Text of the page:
5 Common Types of Cyberattacks

A cyberattack refers to a malicious action designed to target a computer or computerised information system to change, destroy, or steal data, as well as exploit or harm a network.

Cyberattacks have become increasingly more common over the past number of years, especially with the rise of remote working and poor infrastructure to deal with this change.

Research indicates that just under half of Irish companies suffered at least one cyberattack in the last 12 months. The median cost of an attack in Ireland continues to rise, being over €15,300, and for some of the worst hit businesses costs topped €4.5m.

An effective cyberattack can have a detrimental effect on how your business operates. Discussed below are the most common types of cyberattacks on businesses.


Malware is a form of code, file or application delivered over a network to infect a system, allowing the attacker to conduct any activity they want on your machine.

Ransomware is a type of malware that encrypts or threatens to publish your data or files until a ransom is paid.

Your organisation can protect itself against malware by installing anti-virus software, regularly updating operating system and application software, and by only installing software from trusted sources.

Trojan Horse Virus

Named after the Ancient Greek story of the deceptive Trojan Horse that led to the fall of the city of Troy, this type of virus poses as a legitimate program.

This form of malware is usually hidden within a free-to-download file, program or application. Once the program is downloaded, the malicious code will execute the task the attacker designed it for. It could potentially give backdoor access to internal systems, spy on users’ online activity, or steal sensitive data.

The downloaded Trojan Horse can often remain on a device for months without the user even realising. Reporting unusual computer performance and regular antivirus scans are the best way to spot and remove Trojan Horses from your PC.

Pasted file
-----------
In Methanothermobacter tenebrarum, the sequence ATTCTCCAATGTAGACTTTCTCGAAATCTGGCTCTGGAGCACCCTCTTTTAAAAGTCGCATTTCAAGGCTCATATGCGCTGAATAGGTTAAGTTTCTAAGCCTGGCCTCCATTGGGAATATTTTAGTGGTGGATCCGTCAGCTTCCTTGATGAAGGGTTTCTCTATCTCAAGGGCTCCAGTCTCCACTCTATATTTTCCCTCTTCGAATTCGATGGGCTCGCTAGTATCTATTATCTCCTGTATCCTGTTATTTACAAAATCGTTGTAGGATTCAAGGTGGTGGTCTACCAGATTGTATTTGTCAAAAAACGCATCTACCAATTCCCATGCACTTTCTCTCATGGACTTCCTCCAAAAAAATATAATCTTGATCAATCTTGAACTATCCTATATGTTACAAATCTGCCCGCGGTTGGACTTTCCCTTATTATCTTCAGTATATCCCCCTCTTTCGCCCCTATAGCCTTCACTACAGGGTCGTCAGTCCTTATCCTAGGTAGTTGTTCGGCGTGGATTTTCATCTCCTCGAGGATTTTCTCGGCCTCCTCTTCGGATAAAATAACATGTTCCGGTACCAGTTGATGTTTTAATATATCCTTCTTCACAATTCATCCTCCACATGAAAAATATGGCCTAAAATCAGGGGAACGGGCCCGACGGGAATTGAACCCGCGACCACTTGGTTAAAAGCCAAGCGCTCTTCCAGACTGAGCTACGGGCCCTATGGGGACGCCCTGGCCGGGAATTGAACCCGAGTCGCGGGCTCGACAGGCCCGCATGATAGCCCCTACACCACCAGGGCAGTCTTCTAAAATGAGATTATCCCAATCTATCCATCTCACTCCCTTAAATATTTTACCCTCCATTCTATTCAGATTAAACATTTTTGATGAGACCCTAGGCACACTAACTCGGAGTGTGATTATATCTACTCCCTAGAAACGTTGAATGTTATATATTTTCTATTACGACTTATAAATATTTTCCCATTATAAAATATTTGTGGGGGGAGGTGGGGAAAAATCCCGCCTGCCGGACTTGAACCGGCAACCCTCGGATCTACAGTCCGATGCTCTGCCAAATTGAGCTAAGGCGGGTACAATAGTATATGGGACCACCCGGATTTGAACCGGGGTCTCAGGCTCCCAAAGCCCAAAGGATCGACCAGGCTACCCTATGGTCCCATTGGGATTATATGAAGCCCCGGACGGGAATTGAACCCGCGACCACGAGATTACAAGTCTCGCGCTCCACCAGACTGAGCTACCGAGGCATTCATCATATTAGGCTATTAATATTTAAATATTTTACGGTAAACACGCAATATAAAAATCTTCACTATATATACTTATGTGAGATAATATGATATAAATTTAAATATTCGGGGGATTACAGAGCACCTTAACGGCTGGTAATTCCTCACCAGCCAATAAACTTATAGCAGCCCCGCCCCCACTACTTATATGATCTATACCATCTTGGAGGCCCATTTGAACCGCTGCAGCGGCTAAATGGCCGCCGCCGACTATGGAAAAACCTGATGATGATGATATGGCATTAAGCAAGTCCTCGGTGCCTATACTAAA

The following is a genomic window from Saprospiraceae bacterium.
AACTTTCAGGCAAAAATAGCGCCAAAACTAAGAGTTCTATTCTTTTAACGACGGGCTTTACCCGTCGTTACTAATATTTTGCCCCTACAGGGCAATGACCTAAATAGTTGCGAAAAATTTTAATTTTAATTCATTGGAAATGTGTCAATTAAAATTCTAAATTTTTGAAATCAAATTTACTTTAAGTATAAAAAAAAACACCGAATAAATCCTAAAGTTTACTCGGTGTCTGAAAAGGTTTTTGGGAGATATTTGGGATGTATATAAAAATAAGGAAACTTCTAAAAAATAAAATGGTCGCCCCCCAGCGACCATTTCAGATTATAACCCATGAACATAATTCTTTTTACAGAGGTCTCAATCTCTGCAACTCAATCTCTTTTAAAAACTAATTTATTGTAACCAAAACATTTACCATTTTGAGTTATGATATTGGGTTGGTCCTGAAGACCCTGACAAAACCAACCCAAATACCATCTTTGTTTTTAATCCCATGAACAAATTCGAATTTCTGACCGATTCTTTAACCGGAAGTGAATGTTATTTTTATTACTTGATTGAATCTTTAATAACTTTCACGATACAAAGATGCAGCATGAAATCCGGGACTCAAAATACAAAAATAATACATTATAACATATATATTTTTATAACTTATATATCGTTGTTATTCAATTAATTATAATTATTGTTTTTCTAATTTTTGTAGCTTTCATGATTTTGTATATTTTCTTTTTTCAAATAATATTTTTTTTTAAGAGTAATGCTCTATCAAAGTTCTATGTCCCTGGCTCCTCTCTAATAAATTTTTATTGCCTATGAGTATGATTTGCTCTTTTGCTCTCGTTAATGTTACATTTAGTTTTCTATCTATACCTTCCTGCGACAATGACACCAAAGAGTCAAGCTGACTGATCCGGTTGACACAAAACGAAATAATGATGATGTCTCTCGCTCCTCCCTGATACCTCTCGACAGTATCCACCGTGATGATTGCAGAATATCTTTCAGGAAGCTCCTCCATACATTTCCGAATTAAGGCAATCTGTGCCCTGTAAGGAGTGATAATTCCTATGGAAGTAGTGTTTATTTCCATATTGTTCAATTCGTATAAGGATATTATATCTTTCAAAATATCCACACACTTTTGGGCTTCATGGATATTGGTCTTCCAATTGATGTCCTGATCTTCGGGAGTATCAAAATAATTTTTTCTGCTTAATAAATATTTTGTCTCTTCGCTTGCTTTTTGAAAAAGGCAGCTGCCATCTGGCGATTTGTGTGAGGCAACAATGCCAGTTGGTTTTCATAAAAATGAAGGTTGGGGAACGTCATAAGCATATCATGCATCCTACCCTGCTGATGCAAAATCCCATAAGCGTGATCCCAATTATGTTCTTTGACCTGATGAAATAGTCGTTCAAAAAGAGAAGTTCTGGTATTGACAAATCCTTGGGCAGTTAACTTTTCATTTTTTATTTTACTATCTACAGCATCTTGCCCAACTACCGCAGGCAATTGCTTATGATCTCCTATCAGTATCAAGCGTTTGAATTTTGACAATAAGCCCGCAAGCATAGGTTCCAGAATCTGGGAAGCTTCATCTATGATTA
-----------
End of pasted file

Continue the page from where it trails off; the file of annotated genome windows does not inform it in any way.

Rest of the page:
Phishing is a type of social engineering attack. This is where an attacker sends a fraudulent message which has been designed to trick a person into revealing sensitive information to the attacker or downloading malware.

Email phishing is one of the most common methods of phishing. Attackers often go to great lengths in designing phishing messages to mimic real emails from a spoofed organisation.

Training employees to be able to spot the characteristics of a phishing email is one of the most effective ways to minimise the chances of a successful phishing attack.

DDoS Attack

A DDoS attack is a Distributed Denial of Service attack. These occur when a perpetrator seeks to make a machine or network resource unavailable to its intended users by temporarily or indefinitely disrupting services of a host connected to a network.

It essentially means purposely overloading a network with a large volume of traffic, with the intention of bringing it to a halt.

DDoS attacks can be mitigated by a network being able to establish whether traffic is normal or attack traffic. A solution can be deployed to distinguish between this traffic to provide you with always on DDoS protection.

Password Attack

Passwords aren’t an infallible security measure. They can be cracked or stolen easily, especially if they’re weak and reused regularly.

A password management solution is a great way to keep your organisations passwords secure. Similarly, the use of two-factor authentication (2FA) helps add an extra layer of protection for any of your accounts.

Being prepared for a potential cyberattack and having a plan in place for when something goes wrong is key for minimising disruption to your services.

Are you preparing to alter your data protection strategy? If so, contact us today on +353 1 8041298, or click on the link below to be brought to our contact form.


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